top of page

From "Artificial Intelligence" to "Non-Human Intelligence"


In our rapidly evolving technological landscape, terminology often lags behind innovation. One term that warrants a reconsideration is "Artificial Intelligence" or AI. While it was once an apt description for machines mimicking human cognitive functions, we now find ourselves at a juncture where this phrase no longer fully encapsulates the true nature of this extraordinary advancement. "As we journey deeper into the era of AI, it is time to reframe our understanding and perception;" states Business Anthropologist Anthony Galima. Business Anthropology proposes a shift from "Artificial Intelligence" to "Non-Human Intelligence," a term that not only reflects the essence of this burgeoning field, but also makes it more relatable to mainstream society. The Flaws of "Artificial" Intelligence: The term "Artificial Intelligence" carries a certain connotation that is no longer relevant to the capabilities and potential of this technology. By referring to AI as "artificial," we inadvertently cast it in the shadow of human intelligence, as if it were a mere imitation. While AI systems are undoubtedly inspired by human cognition, they have transcended this origin. Today's AI is not merely imitating human thought processes; it is creating its own, entirely unique forms of intelligence. The adjective "artificial" inadequately captures this profound evolution.

The "Non-Human Intelligence" Advantage: Shifting from "Artificial Intelligence" to "Non-Human Intelligence" represents a significant step towards recognizing the true nature of this technology. "Non-Human Intelligence" does not imply a replication of human thinking, but rather an entirely distinct and novel form of intelligence. Here's why this change is essential:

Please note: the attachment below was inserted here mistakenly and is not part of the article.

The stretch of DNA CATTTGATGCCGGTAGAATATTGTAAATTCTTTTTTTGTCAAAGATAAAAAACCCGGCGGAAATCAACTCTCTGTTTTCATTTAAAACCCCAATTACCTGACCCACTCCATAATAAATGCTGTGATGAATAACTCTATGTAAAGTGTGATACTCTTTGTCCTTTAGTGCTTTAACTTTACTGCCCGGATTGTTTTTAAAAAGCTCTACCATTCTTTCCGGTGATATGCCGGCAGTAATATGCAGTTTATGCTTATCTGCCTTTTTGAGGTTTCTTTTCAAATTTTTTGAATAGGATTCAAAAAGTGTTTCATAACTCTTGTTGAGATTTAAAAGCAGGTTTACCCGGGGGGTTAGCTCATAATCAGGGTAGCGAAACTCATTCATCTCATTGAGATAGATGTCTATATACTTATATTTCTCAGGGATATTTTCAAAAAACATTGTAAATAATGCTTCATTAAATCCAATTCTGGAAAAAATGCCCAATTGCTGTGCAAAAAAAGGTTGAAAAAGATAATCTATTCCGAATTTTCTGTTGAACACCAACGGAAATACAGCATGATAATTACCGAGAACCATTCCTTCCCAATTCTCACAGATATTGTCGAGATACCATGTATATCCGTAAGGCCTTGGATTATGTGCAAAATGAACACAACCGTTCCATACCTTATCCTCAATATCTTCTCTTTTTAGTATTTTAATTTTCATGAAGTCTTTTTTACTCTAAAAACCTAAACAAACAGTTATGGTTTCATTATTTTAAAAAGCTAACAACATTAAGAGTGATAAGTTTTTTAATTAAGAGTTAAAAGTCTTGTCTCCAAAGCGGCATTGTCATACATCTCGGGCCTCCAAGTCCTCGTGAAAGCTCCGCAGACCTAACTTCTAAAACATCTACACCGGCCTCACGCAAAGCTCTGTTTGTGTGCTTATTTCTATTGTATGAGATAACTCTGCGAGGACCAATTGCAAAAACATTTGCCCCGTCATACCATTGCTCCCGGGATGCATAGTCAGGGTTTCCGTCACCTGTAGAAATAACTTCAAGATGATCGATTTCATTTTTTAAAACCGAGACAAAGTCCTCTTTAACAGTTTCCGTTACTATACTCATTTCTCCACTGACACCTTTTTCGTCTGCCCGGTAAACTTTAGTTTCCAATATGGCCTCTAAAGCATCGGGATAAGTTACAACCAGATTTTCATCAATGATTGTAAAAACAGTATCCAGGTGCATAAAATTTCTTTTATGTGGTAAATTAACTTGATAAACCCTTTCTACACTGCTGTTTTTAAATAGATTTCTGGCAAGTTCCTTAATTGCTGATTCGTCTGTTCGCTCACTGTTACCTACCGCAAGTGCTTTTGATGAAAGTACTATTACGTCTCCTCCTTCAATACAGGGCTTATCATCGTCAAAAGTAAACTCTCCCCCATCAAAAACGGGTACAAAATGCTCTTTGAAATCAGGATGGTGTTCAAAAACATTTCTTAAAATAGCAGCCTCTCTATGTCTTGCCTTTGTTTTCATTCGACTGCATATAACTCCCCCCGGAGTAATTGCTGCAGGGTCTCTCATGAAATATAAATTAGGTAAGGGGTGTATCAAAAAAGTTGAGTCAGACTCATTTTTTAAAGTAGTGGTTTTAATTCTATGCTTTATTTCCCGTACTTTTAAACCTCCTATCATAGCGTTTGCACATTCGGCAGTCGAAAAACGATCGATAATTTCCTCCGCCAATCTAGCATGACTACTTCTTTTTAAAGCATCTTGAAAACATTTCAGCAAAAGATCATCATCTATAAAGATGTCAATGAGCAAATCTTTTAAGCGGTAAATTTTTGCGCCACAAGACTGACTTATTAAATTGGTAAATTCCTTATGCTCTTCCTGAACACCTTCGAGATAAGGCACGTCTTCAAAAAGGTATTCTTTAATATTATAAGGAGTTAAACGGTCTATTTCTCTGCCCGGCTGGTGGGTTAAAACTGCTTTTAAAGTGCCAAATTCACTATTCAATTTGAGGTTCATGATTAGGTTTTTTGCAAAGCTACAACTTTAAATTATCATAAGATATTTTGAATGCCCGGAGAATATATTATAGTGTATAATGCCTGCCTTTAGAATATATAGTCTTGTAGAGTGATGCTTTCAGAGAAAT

1. Inclusivity: "Non-Human Intelligence" is more inclusive, acknowledging that we are venturing into uncharted territories of intelligence that are not confined to human boundaries. It acknowledges the unique nature of this emerging field.

  2. Demystification: The term "Artificial Intelligence" often conjures images of science fiction, robots, and dystopian futures. "Non-Human Intelligence" softens the language and portrays AI as a practical, real-world technology. This shift can help dispel the mystique surrounding AI.

  3. Societal Acceptance: By embracing "Non-Human Intelligence," we can facilitate its acceptance in mainstream society. It makes AI sound less like science fiction and more like a legitimate field of study and innovation.

  4. Future-Proofing: AI is progressing at a remarkable pace. The shift to "Non-Human Intelligence" positions the field for future developments and applications, acknowledging that this form of intelligence will continue to evolve in unprecedented ways.

Conclusion:

As the creator of Business Anthropology, I understand the significance of language and terminology in shaping perceptions and facilitating the integration of new concepts into society. It is time for us to adapt our terminology to match the reality of the technology we are dealing with. "Artificial Intelligence" no longer does justice to the astonishing achievements in this field. "Non-Human Intelligence" offers a more accurate and inclusive description, helping us transition into a future where beneficial elements of AI are a natural and accepted part of our world.


The shift to "Non-Human Intelligence" is not just a linguistic change; it's a step towards recognizing and embracing the true potential of this remarkable field. It's a way of saying that AI is not artificial; it's a new form of intelligence that has the potential to transform our world in ways we are only beginning to understand. Ways in which we should be very cautious of.


If you enjoyed this article, you will enjoy ALL of the articles within Business Anthropology's blog. Explore and enjoy yourself. Also, take a look inside of "The Making and Unmaking of the Modern World" which will allow you to both strive and thrive in this global shift into the 4th Industrial Age.

477 views0 comments

Comments


bottom of page